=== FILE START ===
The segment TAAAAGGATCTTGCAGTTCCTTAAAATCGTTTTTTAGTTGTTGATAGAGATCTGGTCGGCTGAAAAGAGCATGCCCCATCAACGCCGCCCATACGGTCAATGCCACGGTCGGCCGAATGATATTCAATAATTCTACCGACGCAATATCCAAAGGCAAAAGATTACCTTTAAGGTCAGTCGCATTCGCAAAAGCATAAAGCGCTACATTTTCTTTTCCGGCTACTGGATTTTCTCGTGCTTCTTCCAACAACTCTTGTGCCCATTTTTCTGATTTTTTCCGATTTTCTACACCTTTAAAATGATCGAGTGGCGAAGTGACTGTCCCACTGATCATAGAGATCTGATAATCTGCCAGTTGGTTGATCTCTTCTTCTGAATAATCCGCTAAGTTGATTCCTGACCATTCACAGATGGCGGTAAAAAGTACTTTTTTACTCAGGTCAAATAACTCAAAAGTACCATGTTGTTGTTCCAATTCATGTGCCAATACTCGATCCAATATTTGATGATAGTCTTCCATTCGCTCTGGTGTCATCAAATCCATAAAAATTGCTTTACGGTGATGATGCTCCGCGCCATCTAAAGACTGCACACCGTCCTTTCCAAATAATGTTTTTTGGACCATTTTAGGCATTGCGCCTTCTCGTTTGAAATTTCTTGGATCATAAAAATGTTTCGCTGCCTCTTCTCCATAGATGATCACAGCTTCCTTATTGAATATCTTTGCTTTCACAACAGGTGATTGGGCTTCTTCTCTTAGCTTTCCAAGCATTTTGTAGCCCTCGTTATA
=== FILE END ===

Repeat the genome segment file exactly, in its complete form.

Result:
The segment TAAAAGGATCTTGCAGTTCCTTAAAATCGTTTTTTAGTTGTTGATAGAGATCTGGTCGGCTGAAAAGAGCATGCCCCATCAACGCCGCCCATACGGTCAATGCCACGGTCGGCCGAATGATATTCAATAATTCTACCGACGCAATATCCAAAGGCAAAAGATTACCTTTAAGGTCAGTCGCATTCGCAAAAGCATAAAGCGCTACATTTTCTTTTCCGGCTACTGGATTTTCTCGTGCTTCTTCCAACAACTCTTGTGCCCATTTTTCTGATTTTTTCCGATTTTCTACACCTTTAAAATGATCGAGTGGCGAAGTGACTGTCCCACTGATCATAGAGATCTGATAATCTGCCAGTTGGTTGATCTCTTCTTCTGAATAATCCGCTAAGTTGATTCCTGACCATTCACAGATGGCGGTAAAAAGTACTTTTTTACTCAGGTCAAATAACTCAAAAGTACCATGTTGTTGTTCCAATTCATGTGCCAATACTCGATCCAATATTTGATGATAGTCTTCCATTCGCTCTGGTGTCATCAAATCCATAAAAATTGCTTTACGGTGATGATGCTCCGCGCCATCTAAAGACTGCACACCGTCCTTTCCAAATAATGTTTTTTGGACCATTTTAGGCATTGCGCCTTCTCGTTTGAAATTTCTTGGATCATAAAAATGTTTCGCTGCCTCTTCTCCATAGATGATCACAGCTTCCTTATTGAATATCTTTGCTTTCACAACAGGTGATTGGGCTTCTTCTCTTAGCTTTCCAAGCATTTTGTAGCCCTCGTTATA